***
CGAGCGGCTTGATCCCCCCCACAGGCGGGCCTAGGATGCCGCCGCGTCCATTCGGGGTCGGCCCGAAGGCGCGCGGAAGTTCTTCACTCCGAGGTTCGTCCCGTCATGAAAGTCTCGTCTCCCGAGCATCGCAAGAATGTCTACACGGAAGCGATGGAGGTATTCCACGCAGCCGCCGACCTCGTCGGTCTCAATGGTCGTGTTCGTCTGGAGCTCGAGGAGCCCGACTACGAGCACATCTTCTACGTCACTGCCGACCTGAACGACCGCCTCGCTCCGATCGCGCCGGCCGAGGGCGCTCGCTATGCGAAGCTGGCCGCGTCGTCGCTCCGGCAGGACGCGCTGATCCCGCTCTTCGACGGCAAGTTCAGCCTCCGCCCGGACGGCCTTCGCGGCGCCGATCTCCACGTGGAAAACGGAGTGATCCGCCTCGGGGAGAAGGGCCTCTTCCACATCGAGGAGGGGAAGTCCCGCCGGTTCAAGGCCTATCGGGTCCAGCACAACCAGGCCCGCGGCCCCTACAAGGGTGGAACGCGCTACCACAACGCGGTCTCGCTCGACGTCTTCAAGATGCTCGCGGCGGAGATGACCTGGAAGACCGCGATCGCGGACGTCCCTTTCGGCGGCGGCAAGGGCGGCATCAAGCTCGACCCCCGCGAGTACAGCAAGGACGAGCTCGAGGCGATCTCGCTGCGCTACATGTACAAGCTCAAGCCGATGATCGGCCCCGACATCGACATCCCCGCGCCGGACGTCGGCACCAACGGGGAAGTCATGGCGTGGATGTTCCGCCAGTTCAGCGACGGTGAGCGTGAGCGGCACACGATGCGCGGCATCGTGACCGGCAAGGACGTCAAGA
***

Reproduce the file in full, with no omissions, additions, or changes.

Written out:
CGAGCGGCTTGATCCCCCCCACAGGCGGGCCTAGGATGCCGCCGCGTCCATTCGGGGTCGGCCCGAAGGCGCGCGGAAGTTCTTCACTCCGAGGTTCGTCCCGTCATGAAAGTCTCGTCTCCCGAGCATCGCAAGAATGTCTACACGGAAGCGATGGAGGTATTCCACGCAGCCGCCGACCTCGTCGGTCTCAATGGTCGTGTTCGTCTGGAGCTCGAGGAGCCCGACTACGAGCACATCTTCTACGTCACTGCCGACCTGAACGACCGCCTCGCTCCGATCGCGCCGGCCGAGGGCGCTCGCTATGCGAAGCTGGCCGCGTCGTCGCTCCGGCAGGACGCGCTGATCCCGCTCTTCGACGGCAAGTTCAGCCTCCGCCCGGACGGCCTTCGCGGCGCCGATCTCCACGTGGAAAACGGAGTGATCCGCCTCGGGGAGAAGGGCCTCTTCCACATCGAGGAGGGGAAGTCCCGCCGGTTCAAGGCCTATCGGGTCCAGCACAACCAGGCCCGCGGCCCCTACAAGGGTGGAACGCGCTACCACAACGCGGTCTCGCTCGACGTCTTCAAGATGCTCGCGGCGGAGATGACCTGGAAGACCGCGATCGCGGACGTCCCTTTCGGCGGCGGCAAGGGCGGCATCAAGCTCGACCCCCGCGAGTACAGCAAGGACGAGCTCGAGGCGATCTCGCTGCGCTACATGTACAAGCTCAAGCCGATGATCGGCCCCGACATCGACATCCCCGCGCCGGACGTCGGCACCAACGGGGAAGTCATGGCGTGGATGTTCCGCCAGTTCAGCGACGGTGAGCGTGAGCGGCACACGATGCGCGGCATCGTGACCGGCAAGGACGTCAAGA